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EE and ME – Together Again: Electromechanical and Energy and Power Engineering

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Middle Atlantic ASEE Section Spring 2021 Conference



Publication Date

April 9, 2021

Start Date

April 9, 2021

End Date

April 10, 2021

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Dennis A. Silage Temple University

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Dennis Silage received the PhD in EE from the University of Pennsylvania. He is a Professor of Electrical and Computer Engineering at Temple University, teaches digital communication, digital signal and image processing and embedded processing systems. He is the Director of the interdisciplinary BSE degree program of the College. He is a past chair of the Middle Atlantic Section and the Electrical and Computer Engineering Division of ASEE, recipient of the 2007 ASEE National Outstanding Teaching Award and the 2011 ASEE ECE Division Meritorious Service Award.

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An unfortunate and continuing premise is that neither the undergraduate Electrical Engineering (EE) nor the Mechanical Engineering (ME) degree programs can accommodate within their curricula a substantive sequence of EE or ME courses. This is predicated because the EE and ME disciplines seem to be rigid within their threads, prerequisites, and electives. Yet there is a natural intersection between EE and ME for continued professional opportunities in the 21st century.

To break this seeming impasse an interdisciplinary program between EE and ME had been initiated as an Engineering (BSE) degree in 2012, received accreditation in 2018 and in 2020 obtained academic concentrations in Electromechanical Engineering (EME) and Energy and Power Engineering (EPE). The BSE EME and EPE degree programs resides in the new Department of Engineering, Technology, and Management (ETM) in the College of Engineering, rather than within either the EE or ME Departments.

Only existing courses in EE and ME with their prerequisites are integrated into these academic concentrations for the BSE degree. This implies no additional courses or faculty and assures compliance with the general criteria for accredited baccalaureate programs and utilization of existing assessment activities for the program educational objectives and student outcomes. However, the interdisciplinary Engineering program also uniquely within the College includes three requisite courses in economics, business and management.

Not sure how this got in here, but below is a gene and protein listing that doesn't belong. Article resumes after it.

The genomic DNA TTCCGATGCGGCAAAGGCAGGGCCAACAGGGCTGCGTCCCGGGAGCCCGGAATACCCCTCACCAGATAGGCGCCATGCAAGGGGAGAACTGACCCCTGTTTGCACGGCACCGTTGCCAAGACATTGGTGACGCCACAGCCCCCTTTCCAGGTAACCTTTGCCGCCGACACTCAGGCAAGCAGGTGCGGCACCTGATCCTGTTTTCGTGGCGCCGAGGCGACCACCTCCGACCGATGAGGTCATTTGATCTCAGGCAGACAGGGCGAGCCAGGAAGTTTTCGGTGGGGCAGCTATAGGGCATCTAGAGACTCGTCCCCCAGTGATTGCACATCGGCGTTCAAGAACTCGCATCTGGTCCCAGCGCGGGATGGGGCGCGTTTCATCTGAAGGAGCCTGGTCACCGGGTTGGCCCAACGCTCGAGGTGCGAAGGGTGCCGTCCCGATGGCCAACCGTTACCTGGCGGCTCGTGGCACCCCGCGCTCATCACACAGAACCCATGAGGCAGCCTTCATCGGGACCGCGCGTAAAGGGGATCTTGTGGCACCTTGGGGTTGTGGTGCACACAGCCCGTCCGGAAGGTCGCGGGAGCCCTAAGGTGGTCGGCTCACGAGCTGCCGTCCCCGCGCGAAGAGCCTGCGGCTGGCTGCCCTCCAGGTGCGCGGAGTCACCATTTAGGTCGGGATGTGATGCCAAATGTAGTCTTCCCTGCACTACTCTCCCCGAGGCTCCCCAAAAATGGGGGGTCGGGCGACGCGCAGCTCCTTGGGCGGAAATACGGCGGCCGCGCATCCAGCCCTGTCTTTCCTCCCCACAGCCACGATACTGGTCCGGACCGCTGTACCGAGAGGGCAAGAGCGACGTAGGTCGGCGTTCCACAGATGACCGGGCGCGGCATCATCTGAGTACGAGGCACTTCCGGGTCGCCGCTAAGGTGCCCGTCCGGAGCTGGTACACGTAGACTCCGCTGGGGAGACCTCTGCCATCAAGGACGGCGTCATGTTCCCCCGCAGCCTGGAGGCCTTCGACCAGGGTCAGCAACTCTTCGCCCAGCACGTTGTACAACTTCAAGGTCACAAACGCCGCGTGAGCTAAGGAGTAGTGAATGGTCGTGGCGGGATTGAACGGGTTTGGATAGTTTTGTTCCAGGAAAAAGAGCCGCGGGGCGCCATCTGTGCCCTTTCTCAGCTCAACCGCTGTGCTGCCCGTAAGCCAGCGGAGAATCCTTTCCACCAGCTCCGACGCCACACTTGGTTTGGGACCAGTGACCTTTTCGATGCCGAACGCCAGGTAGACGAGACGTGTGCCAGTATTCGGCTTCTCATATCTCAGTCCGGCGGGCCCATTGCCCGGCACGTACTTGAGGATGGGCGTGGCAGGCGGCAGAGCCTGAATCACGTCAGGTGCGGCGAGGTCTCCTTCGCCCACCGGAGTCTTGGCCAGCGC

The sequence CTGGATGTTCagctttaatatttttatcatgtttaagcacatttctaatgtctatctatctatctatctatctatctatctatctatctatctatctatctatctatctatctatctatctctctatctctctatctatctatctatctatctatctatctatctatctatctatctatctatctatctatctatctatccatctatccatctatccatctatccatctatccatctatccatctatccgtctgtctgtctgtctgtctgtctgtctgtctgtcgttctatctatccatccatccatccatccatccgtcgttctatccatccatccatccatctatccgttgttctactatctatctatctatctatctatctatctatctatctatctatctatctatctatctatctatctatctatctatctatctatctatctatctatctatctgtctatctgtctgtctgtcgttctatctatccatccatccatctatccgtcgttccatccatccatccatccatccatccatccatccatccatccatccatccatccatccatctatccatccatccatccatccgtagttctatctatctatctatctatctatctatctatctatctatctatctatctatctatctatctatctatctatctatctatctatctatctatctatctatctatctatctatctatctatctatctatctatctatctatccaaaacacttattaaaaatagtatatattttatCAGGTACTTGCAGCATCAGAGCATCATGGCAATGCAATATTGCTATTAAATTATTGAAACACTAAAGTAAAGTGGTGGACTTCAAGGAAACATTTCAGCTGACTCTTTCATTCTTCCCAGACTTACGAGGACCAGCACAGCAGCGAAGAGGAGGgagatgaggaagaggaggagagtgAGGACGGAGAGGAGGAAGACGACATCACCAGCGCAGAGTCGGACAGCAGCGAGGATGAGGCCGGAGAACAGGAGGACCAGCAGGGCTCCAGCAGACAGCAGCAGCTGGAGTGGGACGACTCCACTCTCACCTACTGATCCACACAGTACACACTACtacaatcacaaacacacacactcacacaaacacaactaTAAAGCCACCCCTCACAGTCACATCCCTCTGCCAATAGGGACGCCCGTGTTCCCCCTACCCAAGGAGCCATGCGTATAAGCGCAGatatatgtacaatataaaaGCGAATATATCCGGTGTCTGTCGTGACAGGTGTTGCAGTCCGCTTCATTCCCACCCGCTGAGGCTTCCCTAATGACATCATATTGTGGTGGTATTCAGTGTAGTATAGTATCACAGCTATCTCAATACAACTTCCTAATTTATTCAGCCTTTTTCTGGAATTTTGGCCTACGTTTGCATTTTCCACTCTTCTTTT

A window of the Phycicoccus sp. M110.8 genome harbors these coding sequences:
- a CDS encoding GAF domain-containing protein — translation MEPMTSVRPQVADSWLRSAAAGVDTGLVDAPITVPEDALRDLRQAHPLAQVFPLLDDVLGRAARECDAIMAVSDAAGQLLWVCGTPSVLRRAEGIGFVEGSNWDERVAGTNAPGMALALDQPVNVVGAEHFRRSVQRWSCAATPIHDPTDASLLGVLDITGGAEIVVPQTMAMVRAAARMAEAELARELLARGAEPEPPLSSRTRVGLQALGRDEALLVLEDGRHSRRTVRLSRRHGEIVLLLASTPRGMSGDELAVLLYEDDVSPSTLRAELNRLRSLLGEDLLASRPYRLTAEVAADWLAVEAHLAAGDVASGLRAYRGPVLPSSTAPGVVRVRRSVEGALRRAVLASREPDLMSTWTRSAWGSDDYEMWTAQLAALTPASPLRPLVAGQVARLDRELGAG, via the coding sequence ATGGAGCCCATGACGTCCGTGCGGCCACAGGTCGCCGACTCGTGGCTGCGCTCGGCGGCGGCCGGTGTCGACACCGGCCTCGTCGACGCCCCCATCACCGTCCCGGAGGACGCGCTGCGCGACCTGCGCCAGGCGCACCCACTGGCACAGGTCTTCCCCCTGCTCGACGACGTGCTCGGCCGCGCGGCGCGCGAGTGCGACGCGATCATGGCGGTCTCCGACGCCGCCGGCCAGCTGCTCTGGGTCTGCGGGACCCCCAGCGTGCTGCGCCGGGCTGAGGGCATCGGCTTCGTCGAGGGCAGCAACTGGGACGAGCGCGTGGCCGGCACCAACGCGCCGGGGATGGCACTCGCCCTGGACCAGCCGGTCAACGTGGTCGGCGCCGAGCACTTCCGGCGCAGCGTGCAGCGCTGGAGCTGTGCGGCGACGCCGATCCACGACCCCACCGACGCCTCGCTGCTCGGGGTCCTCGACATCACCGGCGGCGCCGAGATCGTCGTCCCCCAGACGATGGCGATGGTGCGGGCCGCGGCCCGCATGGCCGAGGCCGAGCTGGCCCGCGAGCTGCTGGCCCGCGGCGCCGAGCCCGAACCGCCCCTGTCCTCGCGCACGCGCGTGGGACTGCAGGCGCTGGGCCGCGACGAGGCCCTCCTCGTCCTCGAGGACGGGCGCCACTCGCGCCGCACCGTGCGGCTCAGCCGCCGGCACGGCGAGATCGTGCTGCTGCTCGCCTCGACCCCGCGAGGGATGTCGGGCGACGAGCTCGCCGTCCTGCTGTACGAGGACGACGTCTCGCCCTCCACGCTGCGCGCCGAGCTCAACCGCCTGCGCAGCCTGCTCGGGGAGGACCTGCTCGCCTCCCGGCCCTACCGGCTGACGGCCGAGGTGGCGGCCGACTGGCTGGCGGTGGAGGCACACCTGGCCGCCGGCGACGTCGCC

The BSE EME degree program emphasizes electromagnetics, transducers, electronics, digital processing, mechanics of solids and machine theory and design to integrate these components into electromechanical devices and systems for automated manufacturing processes and robotics. The BSE EPE degree program emphasizes electromagnetics, electrical power and electronics, electromechanical energy systems, energy generation and delivery and alternative energy resources and spans the control of large utility systems to energy harvesting devices for microsensors. The ETM Department has the responsibility to ensure all aspects of the program including continuous improvement of the interdisciplinary curricula, co-operative work study assignments, capstone design projects and professional employment. Faculty advisors from both EE and ME provide support for appropriate course selection, seamless integration and continuing professional development. This was important for success because once the interdisciplinary program was promulgated there were a number of transfers from the EE and ME degree programs. The response of the constituents of the interdisciplinary BSE program has been encouraging.

Described here is the BSE EME and EPE curricula and the academic and administrative path taken in its development to date. But more importantly presented here are the pitfalls that were avoided to obtain accreditation and an academic concentration for such an interdisciplinary Engineering program from the EE and ME discipline programs.

Silage, D. A. (2021, April), EE and ME – Together Again: Electromechanical and Energy and Power Engineering Paper presented at Middle Atlantic ASEE Section Spring 2021 Conference, Virtual .

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